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Imogen Heap Wi-Fi gloves get connectivity boost from Bristol undergrad

Student Simon Rankine ruggedised the Wi-Fi link

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Scientists from the University of Bristol and the University of West England claim they have improved the performance of a pair of Wi-Fi gloves used by popstar Imogen Heap.

In Heap's experimental live music performances, the gloves need to be able to cope with interference that arises when there are hundreds of Wi-Fi enabled mobile phones in the audience.  

With the help of US networking firm Broadcom, the research team modified a Wi-Fi access point to allow the use of high-gain directional antennas and ultimately reduce interference.

Andrew Nix, professor of wireless communication systems and head of the department of electrical and electronic engineering at the University of Bristol, told Techworld: “This project really caught our imagination."

Much of the project work was carried out last summer by Simon Rankine, an electronics and communications engineering undergraduate student.

Nix said: "With help from Broadcom, Simon was able to modify a standard access point to ruggedise the link to and from Imogen’s Wi-Fi gloves. It’s fantastic to see one of our undergraduate students contributing so strongly to our research output.

"We performed a number of interference tests and confirmed the uplink from the gloves to the access point maintained a successful stream even in the presence of numerous devices attempting to interfere."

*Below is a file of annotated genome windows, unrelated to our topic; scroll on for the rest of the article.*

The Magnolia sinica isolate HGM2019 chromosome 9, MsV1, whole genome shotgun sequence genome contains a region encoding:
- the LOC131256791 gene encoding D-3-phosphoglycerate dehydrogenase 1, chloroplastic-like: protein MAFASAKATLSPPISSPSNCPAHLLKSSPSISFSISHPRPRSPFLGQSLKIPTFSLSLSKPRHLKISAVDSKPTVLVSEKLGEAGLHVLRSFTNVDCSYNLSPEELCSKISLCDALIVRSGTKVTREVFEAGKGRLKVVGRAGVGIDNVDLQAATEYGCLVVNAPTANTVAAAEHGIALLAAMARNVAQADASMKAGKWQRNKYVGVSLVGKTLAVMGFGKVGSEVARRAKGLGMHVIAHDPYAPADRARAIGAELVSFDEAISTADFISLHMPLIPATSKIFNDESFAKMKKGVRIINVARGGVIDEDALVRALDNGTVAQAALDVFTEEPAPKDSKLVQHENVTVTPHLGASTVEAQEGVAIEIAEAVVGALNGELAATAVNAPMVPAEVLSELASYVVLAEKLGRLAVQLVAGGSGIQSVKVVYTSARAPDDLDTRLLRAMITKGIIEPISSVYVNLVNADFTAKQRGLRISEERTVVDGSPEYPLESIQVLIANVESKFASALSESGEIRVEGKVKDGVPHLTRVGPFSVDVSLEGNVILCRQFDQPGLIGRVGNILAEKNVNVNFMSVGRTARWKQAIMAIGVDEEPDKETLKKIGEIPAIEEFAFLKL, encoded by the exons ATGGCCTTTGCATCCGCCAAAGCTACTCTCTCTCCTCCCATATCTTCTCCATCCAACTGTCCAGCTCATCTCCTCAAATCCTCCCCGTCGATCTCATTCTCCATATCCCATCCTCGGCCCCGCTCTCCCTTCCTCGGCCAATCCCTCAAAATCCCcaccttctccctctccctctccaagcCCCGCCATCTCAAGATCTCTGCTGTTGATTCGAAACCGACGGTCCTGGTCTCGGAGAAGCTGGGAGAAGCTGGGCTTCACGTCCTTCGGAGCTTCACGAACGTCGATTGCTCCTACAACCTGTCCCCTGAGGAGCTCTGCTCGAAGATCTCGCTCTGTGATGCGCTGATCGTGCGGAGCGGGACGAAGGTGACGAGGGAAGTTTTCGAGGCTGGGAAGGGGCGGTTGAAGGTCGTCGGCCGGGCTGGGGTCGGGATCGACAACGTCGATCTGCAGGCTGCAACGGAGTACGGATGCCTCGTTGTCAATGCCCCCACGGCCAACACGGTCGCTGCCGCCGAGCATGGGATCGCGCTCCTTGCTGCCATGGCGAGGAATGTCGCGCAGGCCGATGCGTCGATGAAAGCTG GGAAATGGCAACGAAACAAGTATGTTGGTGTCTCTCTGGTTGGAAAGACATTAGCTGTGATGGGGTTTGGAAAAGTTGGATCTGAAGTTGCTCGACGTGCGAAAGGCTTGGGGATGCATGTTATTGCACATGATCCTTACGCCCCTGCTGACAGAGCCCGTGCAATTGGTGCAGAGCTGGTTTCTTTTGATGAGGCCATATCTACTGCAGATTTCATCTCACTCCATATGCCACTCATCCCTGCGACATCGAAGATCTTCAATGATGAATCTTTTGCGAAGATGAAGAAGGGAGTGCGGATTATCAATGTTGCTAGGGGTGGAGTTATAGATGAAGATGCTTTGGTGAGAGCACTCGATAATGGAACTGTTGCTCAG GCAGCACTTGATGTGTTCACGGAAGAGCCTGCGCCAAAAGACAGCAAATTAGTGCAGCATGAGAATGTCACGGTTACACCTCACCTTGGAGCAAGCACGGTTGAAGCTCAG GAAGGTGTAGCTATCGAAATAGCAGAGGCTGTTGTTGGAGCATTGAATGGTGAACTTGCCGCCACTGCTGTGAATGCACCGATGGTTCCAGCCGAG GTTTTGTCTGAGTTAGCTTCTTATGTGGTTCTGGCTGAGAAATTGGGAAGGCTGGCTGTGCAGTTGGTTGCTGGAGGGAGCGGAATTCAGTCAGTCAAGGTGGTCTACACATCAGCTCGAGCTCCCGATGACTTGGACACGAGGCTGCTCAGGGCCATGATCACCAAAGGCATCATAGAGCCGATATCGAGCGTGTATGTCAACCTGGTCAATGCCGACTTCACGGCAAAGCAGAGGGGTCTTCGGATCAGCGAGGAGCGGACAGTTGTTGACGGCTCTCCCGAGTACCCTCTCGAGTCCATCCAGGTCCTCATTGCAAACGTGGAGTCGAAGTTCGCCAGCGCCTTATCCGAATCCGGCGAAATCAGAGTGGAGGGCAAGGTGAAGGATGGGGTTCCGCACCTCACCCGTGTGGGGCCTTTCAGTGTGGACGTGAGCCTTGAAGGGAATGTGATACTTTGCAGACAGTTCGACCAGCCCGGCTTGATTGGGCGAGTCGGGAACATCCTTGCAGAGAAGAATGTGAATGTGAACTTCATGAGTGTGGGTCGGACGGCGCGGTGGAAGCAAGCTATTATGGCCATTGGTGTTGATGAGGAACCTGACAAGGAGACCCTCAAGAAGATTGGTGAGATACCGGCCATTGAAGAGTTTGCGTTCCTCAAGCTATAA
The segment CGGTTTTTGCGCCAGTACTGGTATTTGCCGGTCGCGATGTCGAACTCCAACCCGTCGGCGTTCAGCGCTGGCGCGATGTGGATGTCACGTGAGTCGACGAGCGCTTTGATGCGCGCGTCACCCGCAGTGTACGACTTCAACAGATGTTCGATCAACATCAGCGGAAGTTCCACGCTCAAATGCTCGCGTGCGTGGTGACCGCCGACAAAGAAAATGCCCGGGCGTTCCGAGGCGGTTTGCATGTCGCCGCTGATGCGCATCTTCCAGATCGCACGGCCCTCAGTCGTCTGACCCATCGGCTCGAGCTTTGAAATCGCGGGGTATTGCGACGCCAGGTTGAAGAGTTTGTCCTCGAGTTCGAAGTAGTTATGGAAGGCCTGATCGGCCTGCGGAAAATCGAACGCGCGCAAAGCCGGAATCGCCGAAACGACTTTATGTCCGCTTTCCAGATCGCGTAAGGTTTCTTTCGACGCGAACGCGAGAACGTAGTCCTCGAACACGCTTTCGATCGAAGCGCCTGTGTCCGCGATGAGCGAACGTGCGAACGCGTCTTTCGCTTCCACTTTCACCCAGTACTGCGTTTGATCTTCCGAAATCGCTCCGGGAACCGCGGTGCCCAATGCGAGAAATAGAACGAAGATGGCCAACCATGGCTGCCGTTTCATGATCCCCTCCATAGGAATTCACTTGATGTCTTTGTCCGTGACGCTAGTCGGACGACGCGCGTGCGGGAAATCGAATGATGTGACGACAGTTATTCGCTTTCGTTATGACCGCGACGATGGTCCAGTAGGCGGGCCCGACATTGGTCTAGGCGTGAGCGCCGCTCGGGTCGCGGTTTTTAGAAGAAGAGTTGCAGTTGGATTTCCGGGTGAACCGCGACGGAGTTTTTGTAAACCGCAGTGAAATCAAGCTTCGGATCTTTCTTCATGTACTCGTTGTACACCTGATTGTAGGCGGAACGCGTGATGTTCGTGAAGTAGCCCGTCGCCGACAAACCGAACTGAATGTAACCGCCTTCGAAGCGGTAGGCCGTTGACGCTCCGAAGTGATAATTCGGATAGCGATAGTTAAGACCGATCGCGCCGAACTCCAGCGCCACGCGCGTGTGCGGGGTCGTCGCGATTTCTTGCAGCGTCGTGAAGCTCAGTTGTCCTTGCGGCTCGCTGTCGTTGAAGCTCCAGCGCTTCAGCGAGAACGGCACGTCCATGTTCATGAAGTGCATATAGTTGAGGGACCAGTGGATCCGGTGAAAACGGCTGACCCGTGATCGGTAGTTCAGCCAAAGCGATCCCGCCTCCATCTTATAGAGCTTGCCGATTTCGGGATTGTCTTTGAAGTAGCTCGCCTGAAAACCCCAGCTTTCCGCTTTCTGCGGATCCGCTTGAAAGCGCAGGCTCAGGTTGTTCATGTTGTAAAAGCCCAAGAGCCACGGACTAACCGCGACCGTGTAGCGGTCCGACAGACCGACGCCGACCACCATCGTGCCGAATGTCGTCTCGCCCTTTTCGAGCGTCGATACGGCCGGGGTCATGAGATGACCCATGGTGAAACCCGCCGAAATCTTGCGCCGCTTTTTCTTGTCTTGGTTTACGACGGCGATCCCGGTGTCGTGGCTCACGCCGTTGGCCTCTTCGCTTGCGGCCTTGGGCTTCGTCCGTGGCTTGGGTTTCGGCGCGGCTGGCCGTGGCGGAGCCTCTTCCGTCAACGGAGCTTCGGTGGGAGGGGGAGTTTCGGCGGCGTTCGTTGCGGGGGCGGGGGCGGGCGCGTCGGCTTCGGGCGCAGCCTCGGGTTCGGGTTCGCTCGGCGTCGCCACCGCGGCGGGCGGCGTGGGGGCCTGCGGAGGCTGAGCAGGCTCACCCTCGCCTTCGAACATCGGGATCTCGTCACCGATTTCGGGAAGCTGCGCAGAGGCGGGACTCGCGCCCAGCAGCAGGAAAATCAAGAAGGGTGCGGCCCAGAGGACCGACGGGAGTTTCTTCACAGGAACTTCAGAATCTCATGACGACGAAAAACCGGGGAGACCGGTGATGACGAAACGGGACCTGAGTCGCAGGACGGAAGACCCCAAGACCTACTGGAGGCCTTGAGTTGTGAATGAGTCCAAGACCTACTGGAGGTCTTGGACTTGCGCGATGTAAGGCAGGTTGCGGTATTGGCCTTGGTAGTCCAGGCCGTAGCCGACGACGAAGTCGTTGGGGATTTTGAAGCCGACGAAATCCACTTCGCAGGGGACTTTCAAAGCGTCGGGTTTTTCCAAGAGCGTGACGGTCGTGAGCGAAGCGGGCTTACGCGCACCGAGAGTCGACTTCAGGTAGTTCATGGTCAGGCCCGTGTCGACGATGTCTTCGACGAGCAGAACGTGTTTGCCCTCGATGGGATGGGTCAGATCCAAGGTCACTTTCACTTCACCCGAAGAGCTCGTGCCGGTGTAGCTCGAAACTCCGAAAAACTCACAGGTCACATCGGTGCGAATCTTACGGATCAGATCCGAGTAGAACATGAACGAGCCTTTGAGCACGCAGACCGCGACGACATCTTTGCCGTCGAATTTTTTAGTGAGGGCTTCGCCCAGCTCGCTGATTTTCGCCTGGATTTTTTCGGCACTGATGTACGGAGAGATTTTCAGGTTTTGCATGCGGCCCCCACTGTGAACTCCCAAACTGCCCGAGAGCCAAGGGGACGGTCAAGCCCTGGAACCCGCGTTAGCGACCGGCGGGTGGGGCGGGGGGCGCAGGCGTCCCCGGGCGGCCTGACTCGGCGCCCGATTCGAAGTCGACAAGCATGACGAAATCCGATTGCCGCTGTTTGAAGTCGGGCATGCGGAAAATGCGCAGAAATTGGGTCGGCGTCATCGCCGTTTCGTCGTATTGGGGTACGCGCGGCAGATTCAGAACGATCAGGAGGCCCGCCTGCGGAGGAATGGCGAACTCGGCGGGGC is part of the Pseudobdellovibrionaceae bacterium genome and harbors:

The paper documenting the research, entitled “Making the Most of Wi-Fi: Optimisations for Robust Wireless Live Music Performance”, was presented at the 14th International Conference on New Interfaces for Musical Expression [NIME 2014] in London this week.

Meanwhile, the enhanced musical gloves were used during a live performance by Imogen Heap on Tuesday night at a concert to open the conference.

The researchers now want to rigorously evaluate the complete system (network infrastructure and antenna) in the context of ‘real-world’ performance scenarios.

In particular, the research team are interested in examining the use of a Wi-Fi interface device called x-OSC as an enabling technology for collaborative live performance using a wireless sensor network.

Image credit: Imogen Heap 


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